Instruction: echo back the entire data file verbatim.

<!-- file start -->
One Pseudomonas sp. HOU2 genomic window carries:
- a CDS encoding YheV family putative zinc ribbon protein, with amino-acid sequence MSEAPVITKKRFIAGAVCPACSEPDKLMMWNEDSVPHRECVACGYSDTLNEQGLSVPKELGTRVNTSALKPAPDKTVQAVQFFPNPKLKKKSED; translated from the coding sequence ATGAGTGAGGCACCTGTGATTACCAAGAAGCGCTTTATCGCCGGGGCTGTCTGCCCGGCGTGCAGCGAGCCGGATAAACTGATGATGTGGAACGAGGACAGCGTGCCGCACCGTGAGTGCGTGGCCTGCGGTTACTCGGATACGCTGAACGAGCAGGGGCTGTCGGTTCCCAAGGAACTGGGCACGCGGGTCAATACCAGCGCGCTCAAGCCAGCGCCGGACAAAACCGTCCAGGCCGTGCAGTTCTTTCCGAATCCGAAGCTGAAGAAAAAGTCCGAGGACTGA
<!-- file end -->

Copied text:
One Pseudomonas sp. HOU2 genomic window carries:
- a CDS encoding YheV family putative zinc ribbon protein, with amino-acid sequence MSEAPVITKKRFIAGAVCPACSEPDKLMMWNEDSVPHRECVACGYSDTLNEQGLSVPKELGTRVNTSALKPAPDKTVQAVQFFPNPKLKKKSED; translated from the coding sequence ATGAGTGAGGCACCTGTGATTACCAAGAAGCGCTTTATCGCCGGGGCTGTCTGCCCGGCGTGCAGCGAGCCGGATAAACTGATGATGTGGAACGAGGACAGCGTGCCGCACCGTGAGTGCGTGGCCTGCGGTTACTCGGATACGCTGAACGAGCAGGGGCTGTCGGTTCCCAAGGAACTGGGCACGCGGGTCAATACCAGCGCGCTCAAGCCAGCGCCGGACAAAACCGTCCAGGCCGTGCAGTTCTTTCCGAATCCGAAGCTGAAGAAAAAGTCCGAGGACTGA